By Satur C. Ocampo
At Ground Level | The Philippine Star
The title sums up what could be a devious game plan for the Aquino government as it seeks a conclusion to its peace talks with the Moro Islamic Liberation Front. The negotiations have produced a Framework Agreement and a Comprehensive Agreement on the Bangsamoro as the basis for creating a new political entity to replace the Autonomous Region for Muslim Mindanao.
The objective of the Aquino administration seems to be this: to ensure that the MILF will not, and cannot, control the new political entity (the Bangsamoro); or, to retain control over the ARMM anyway if the Bangsamoro project is aborted.
In 2011, P-Noy took the first step to control the ARMM by postponing the scheduled elections and appointing his political ally, Mujiv Hataman, as acting governor. Using DAP (disbursement acceleration program) funds, Malacanang ensured Hataman’s subsequent election as governor, along with his team, in 2013. As incumbents, P-Noy’s allies are set to challenge the MILF should there be Bangsamoro elections in 2016.
On the Bangsamoro project, this is how the plan has played out so far.
The signing of the CAB in Malacañang on March 27 raised the following expectations:
• The CAB would provide the essential elements of a charter that would, after enactment by Congress this year and ratification in a plebiscite in early 2015, install the Bangsamoro to replace the ARMM, which P-Noy has derided as a “failed experiment.”
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• The MILF would be given one year to administer the Bangsamoro through a Transition Authority. In 2016, elections would be held for the regular government.
To realize these expectations, a 15-member Bangsamoro Transition Commission appointed by P-Noy drafted the charter, titled the Bangsamoro Basic Law (BBL), and last April 22 submitted it to him purportedly for his certification to Congress as an urgent legislation.
At this point the developments took a sharp turn.
P-Noy didn’t certify the bill to Congress. Instead, it was returned to the MILF two months after — with 298 revisions and comments.
Promptly the MILF rejected the revisions, saying they “heavily diluted” the BTC draft and deviated from the CAB. If enacted by Congress, it added, the Malacañang version would be worse than RA 9054 which created the ARMM.
After meeting in Malaysia and in Manila, the GPH and MILF panels failed to produce a mutually acceptable draft BBL that P-Noy could present in his fifth state-of-the-nation address on July 28.
MILF chief negotiator Mohagher Iqbal, also the BTC chair, blamed the Office of the Presidential Assistant on the Peace Process, which had overseen the peace negotiations for the government, for having led the BBL review. Describing the Palace review as a “conservative interpretation” of the Constitution, he lamented: “You cannot find the flexibility of the Constitution in their interpretation…”
Miriam Coronel-Ferrer, government chief negotiator, defended the OP revisions. She argued that to get the BBL passed in Congress, it “must fall within the parameters of the Constitution.”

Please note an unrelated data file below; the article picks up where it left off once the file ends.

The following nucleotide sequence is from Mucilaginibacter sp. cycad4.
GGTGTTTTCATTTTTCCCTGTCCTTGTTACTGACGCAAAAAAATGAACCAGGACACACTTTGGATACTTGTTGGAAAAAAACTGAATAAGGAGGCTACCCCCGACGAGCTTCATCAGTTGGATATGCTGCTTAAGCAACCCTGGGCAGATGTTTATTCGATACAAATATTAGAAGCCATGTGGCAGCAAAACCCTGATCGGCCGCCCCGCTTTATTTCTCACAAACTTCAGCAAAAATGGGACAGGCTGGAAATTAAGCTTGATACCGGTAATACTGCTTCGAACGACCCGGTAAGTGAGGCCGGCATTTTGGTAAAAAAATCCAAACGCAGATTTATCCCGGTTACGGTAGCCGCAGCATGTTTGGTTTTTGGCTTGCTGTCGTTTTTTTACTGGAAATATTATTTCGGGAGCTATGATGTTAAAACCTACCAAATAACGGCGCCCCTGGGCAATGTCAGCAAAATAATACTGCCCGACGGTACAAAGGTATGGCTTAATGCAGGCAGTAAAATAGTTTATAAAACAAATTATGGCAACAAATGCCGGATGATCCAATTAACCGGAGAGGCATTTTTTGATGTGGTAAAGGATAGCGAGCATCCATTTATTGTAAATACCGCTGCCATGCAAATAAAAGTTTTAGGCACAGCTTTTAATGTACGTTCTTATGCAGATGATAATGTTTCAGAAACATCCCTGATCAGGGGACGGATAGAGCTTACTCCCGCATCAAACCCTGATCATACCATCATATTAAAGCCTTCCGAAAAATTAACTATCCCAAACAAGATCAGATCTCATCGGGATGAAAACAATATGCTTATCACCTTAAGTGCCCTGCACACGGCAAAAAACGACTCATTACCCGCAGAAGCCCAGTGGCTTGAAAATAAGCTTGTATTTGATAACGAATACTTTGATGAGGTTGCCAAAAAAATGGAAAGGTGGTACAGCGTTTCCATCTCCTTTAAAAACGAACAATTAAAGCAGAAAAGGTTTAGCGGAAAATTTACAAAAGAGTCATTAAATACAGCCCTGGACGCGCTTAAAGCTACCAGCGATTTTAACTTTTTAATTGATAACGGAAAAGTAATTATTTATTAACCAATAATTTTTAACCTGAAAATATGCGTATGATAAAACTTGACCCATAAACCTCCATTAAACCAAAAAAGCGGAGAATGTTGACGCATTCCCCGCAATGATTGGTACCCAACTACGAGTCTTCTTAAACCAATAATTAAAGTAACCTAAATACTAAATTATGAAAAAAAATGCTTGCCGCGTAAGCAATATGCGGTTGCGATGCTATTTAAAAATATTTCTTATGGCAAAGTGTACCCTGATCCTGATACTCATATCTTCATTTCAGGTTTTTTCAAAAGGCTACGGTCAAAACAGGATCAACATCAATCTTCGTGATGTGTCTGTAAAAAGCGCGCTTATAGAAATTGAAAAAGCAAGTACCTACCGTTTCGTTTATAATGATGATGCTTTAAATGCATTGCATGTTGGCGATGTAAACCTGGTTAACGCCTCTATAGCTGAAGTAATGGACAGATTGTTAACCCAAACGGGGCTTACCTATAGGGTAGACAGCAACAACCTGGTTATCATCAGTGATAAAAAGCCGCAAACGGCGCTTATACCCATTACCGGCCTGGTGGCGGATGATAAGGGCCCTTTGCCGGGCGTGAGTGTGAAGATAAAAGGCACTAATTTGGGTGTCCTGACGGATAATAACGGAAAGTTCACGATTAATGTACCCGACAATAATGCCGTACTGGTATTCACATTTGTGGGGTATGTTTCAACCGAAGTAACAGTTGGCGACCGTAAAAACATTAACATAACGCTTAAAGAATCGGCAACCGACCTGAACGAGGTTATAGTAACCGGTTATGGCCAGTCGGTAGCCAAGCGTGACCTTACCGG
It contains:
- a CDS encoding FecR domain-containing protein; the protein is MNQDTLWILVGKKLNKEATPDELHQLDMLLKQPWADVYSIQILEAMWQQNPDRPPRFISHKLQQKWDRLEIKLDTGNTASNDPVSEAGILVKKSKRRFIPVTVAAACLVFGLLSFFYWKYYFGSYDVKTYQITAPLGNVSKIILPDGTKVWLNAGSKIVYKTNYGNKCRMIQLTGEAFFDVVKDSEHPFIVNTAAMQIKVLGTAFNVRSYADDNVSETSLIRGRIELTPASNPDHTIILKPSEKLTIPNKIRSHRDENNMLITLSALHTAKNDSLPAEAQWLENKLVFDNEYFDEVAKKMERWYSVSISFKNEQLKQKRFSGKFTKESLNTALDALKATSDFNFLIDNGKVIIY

Here’s the root of the problem: The MILF avers that it agreed to forgo political independence and opted for autonomy upon the Aquino administration’s explicit promise that it would not impose the Constitution as the framework for the peace talks.
Thus, throughout the negotiations on the framework and the comprehensive agreements no reference was made to the Constitution. However, the authorization given to the transition commission in drafting the BBL includes this: whenever necessary, it can recommend constitutional amendments.
Apparently the BTC-crafted BBL includes provisions requiring constitutional changes, which Malacañang has rejected.
Fr. Eliseo Mercado, OMI, who had assisted the government peace panel under a past administration, has taken the view that P-Noy must accede to constitutional amendments if he is to fulfill his administration’s commitments under the two agreements.
In an article published in another newspaper, Fr. Mercado categorically stated:
“There are no ifs and buts, (P-Noy) has to face the challenge of constitutional amendments… (otherwise) there can be no acceptable Bangsamoro basic law… A ‘diluted’ basic law would simply repeat the previous legal arrangement akin to the creation of the ARMM but with no real substance being added to the package except for the new brand name — Bangsamoro.”
Fr. Mercado also criticized P-Noy’s having “poured billions into the ARMM, beginning with the P8.5 billion dubbed as the ARMM Stimulus Fund as early as 2011,” and doubled the ARMM annual budgetary allocation “from a little over P10 billion in 2010 to more than P20 billion in 2014.”
Yes! That P8.589 B came from the DAP which last July 1 the Supreme Court declared unconstitutional. A DBM Oct. 12, 2011 press release, posted on the OP website, said that the DAP fund would finance a “Comprehensive Peace and Development Intervention package” (a counterinsurgency plan). A June 30, 2014 ARMM status report, however, refers to the program as the “Transition Investment Support Plan for ARMM.”
Whatever the name, Fr. Mercado is asking what happened to the P8.589 B and the hiked ARMM budget. “Why is there very little impact on the actual development of the ARMM, with practically no impact on the poverty and unemployment rates, much less on the actual delivery of basic services…?”
Should we be surprised that the funds were used basically for partisan political interest?
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Published at The Philippine Star
July 26, 2014